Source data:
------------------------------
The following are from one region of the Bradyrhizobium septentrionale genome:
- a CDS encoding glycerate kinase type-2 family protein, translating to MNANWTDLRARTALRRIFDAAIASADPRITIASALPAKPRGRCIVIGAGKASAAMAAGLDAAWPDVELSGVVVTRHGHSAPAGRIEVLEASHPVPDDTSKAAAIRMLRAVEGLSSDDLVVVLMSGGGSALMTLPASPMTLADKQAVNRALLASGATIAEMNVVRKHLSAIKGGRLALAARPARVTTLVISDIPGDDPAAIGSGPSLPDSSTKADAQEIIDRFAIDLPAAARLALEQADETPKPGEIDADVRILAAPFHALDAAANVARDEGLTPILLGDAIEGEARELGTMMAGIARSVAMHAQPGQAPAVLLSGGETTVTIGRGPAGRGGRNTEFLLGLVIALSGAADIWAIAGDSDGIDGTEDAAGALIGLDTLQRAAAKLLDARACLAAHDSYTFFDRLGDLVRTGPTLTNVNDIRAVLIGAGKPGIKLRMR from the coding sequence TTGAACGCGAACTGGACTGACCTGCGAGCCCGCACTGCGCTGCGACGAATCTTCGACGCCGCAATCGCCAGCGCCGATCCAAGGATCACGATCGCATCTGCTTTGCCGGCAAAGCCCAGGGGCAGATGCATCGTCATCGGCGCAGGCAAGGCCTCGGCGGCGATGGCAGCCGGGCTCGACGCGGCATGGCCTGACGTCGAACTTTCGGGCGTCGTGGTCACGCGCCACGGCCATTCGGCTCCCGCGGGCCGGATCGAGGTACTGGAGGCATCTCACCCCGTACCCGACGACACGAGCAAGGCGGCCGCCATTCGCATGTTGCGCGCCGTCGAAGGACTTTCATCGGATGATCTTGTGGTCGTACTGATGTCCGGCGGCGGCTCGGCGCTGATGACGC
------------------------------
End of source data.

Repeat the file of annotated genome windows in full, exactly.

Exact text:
The following are from one region of the Bradyrhizobium septentrionale genome:
- a CDS encoding glycerate kinase type-2 family protein, translating to MNANWTDLRARTALRRIFDAAIASADPRITIASALPAKPRGRCIVIGAGKASAAMAAGLDAAWPDVELSGVVVTRHGHSAPAGRIEVLEASHPVPDDTSKAAAIRMLRAVEGLSSDDLVVVLMSGGGSALMTLPASPMTLADKQAVNRALLASGATIAEMNVVRKHLSAIKGGRLALAARPARVTTLVISDIPGDDPAAIGSGPSLPDSSTKADAQEIIDRFAIDLPAAARLALEQADETPKPGEIDADVRILAAPFHALDAAANVARDEGLTPILLGDAIEGEARELGTMMAGIARSVAMHAQPGQAPAVLLSGGETTVTIGRGPAGRGGRNTEFLLGLVIALSGAADIWAIAGDSDGIDGTEDAAGALIGLDTLQRAAAKLLDARACLAAHDSYTFFDRLGDLVRTGPTLTNVNDIRAVLIGAGKPGIKLRMR from the coding sequence TTGAACGCGAACTGGACTGACCTGCGAGCCCGCACTGCGCTGCGACGAATCTTCGACGCCGCAATCGCCAGCGCCGATCCAAGGATCACGATCGCATCTGCTTTGCCGGCAAAGCCCAGGGGCAGATGCATCGTCATCGGCGCAGGCAAGGCCTCGGCGGCGATGGCAGCCGGGCTCGACGCGGCATGGCCTGACGTCGAACTTTCGGGCGTCGTGGTCACGCGCCACGGCCATTCGGCTCCCGCGGGCCGGATCGAGGTACTGGAGGCATCTCACCCCGTACCCGACGACACGAGCAAGGCGGCCGCCATTCGCATGTTGCGCGCCGTCGAAGGACTTTCATCGGATGATCTTGTGGTCGTACTGATGTCCGGCGGCGGCTCGGCGCTGATGACGC